Liz: Sutton figures to suffer from a dilemma which the bros commonly refer to as “too many mouths to feed, man.” While he’s certainly a top-tier talent — posting 16 catches over 25 yards (WR2) — his top-eight (26.1%) target share figures to drop given the additions of route-technician Jerry Jeudy (No. 15), speedster KJ Hamler (No. 46), and pass-catching RB Melvin Gordon. From Weeks 13-17 with Drew Lock at the helm, Sutton averaged 4.4 catches and 56 yards per game. While those numbers should certainly improve given the familiarity the two already have with one another, it’s hard to imagine Sutton having the opportunity necessary to move inside of the top-15 producers at the position.
Dalton: He looked great his sophomore campaign, actually finishing top-five in WOPR, but his target share is almost certain to drop with the team spending a first-round pick on Jerry Jeudy, a second-round pick on KJ Hamler and Noah Fant continuing to develop (adding Melvin Gordon doesn’t help in the RZ either). With Drew Lock also a total question mark, I have Sutton in the 25ish range among wide receivers.
There are suddenly a ton of fantasy options on this team. Who is your favorite draft value among Lindsay (115.3 ADP), Drew Lock (128.6), Noah Fant (125.7), and Jerry Jeudy (114.6)?
Liz: My colleagues have both made cogent arguments on behalf of Fant. I don’t disagree in the slightest. However, for the sake of variety, I’ll stan for Lindsay. As previously discussed, he’s an intriguing talent, who has outshined and outproduced his previous backfield-mate, despite not having the same draft pedigree. Denver may not want to make Lindsay their workhorse but were Gordon (who has a history of knee issues) to get hurt, then the local kid would find himself ready for another #glowup moment. Given his 12th-round ADP, he’s worth considering (especially if managers are loaded on WR and satisfied waiting on TE) as a FLEX option at a scarce position … with an immediate uptick in touches were things to go sideways.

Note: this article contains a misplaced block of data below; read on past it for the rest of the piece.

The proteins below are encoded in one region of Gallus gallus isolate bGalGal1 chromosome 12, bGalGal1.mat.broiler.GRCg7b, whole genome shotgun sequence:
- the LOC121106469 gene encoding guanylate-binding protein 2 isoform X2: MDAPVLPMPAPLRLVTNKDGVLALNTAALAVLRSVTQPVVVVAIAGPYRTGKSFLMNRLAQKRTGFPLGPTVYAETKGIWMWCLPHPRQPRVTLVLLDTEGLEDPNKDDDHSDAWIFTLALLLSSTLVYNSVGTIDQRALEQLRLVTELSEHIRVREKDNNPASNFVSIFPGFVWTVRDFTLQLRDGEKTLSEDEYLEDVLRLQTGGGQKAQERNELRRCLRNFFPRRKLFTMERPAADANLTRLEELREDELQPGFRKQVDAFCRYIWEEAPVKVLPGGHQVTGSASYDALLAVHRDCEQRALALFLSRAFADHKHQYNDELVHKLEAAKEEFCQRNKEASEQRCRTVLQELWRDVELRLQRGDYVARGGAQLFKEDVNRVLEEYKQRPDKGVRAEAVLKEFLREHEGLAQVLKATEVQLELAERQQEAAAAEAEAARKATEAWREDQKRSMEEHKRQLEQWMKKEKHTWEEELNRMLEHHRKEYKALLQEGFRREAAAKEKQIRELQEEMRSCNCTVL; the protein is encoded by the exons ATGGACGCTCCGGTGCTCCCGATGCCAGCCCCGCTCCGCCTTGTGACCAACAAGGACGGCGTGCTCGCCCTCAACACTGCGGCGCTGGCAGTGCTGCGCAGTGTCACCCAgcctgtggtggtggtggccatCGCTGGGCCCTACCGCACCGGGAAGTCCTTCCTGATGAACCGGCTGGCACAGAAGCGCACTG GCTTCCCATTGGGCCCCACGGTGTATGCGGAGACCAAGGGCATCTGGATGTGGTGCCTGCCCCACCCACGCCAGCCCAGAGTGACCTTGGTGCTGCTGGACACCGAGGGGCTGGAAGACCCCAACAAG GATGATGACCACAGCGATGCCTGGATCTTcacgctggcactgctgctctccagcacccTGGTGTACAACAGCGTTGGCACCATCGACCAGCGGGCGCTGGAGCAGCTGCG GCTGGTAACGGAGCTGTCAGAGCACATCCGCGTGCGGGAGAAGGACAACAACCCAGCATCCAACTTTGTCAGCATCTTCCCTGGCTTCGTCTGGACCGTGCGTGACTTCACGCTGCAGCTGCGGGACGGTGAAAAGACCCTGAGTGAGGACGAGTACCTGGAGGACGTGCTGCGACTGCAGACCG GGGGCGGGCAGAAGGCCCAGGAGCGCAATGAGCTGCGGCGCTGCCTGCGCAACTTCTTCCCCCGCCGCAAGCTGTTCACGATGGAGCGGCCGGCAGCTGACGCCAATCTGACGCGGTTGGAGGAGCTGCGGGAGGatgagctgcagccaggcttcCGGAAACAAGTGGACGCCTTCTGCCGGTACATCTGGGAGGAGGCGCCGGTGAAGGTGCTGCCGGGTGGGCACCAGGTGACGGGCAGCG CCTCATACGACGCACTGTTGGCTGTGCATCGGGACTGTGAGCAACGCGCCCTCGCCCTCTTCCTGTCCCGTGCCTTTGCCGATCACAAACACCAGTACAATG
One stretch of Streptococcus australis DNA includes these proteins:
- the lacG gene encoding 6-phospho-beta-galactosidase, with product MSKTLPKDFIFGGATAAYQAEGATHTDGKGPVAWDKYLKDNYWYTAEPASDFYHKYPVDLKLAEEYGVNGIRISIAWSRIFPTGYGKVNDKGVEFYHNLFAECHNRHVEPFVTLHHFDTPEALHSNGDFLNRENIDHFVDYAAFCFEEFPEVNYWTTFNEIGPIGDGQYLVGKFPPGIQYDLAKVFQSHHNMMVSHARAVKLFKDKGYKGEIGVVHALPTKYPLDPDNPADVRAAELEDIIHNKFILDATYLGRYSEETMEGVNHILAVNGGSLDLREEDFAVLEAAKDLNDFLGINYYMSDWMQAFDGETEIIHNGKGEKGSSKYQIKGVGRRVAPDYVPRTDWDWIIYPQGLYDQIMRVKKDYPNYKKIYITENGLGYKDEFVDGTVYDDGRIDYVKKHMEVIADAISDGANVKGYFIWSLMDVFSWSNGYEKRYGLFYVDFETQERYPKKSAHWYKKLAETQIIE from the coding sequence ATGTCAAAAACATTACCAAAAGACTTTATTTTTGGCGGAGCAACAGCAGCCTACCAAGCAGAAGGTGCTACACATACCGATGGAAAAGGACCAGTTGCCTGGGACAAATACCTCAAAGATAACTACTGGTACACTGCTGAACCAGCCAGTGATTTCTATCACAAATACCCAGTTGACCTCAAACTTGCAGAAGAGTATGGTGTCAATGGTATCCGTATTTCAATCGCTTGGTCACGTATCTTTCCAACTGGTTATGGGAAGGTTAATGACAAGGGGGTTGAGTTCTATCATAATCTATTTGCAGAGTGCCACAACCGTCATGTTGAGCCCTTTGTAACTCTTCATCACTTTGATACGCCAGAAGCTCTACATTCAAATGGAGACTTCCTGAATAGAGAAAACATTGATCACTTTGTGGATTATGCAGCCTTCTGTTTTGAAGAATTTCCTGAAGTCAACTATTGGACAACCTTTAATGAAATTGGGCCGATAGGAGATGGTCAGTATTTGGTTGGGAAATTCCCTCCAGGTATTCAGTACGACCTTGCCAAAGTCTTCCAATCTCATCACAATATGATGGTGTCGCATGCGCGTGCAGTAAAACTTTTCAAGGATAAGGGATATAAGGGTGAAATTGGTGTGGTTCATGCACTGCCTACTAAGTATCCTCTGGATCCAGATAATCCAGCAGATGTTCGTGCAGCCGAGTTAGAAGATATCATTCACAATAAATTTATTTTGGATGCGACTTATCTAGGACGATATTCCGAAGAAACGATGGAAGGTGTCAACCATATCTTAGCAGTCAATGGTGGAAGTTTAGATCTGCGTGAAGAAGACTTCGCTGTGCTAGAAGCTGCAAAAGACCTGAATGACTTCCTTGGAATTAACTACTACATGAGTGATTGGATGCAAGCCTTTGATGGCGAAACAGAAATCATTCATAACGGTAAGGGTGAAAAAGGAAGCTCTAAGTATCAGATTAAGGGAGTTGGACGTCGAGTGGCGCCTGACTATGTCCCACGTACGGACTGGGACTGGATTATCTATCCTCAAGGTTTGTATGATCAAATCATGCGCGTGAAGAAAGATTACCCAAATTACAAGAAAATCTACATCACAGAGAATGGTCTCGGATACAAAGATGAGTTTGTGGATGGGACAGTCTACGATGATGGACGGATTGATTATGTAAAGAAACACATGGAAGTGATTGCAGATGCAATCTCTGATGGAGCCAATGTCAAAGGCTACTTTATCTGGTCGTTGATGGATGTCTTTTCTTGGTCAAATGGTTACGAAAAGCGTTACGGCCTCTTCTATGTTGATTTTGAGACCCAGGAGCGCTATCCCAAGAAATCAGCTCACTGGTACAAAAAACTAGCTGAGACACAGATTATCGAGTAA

Dalton: I’ll take Fant, who has metrics in the 96th percentile or above in the 40, Speed Score, Burst Score, Agility Score, and Catch Radius while dominating in college and breaking out before age 20. He had the second-most yards per catch among tight ends last year when he also forced as many missed tackles as Zach Ertz on 48 fewer receptions while finishing with one of the five best yards per target marks by a rookie TE since 2007. Jeudy landed in a poor spot for his fantasy value.
Andy: It’s easy to make a case for Lock as a potential breakout player, but, even if he makes incredible progress, it’s difficult to imagine him actually finishing as a starting-quality fantasy QB in leagues of standard size. He’s just a superflex special. To me, Fant is the guy with the clearest path to finishing as a top-10 option at his position. As Dalton mentioned, Fant is basically a superhero-level athlete who dominated at the collegiate level. A few additional red-zone looks could easily make him an every-week fantasy play.
Andy: I’ll take Drew Lock to double-down on last season’s surprising effectiveness, finishing as a top-16 fantasy QB (and the second highest-scoring fantasy QB in his division). He was more accurate than advertised last year — check the highlights — and the team enhanced his supporting cast significantly. Lock is a decent bet to reach 4,000 yards and 25 or more TDs.
OVER/UNDER on 7.5 Win Total from BetMGM
Dalton: This number feels right and is a stay away for me, but if choosing I’d side with the OVER. Denver has an underrated defense and some highly intriguing skill position players, but getting average-type QB play will be huge. Facing the Chiefs twice is more than offset by getting the Chargers and Raiders for 25% of the Broncos’ schedule.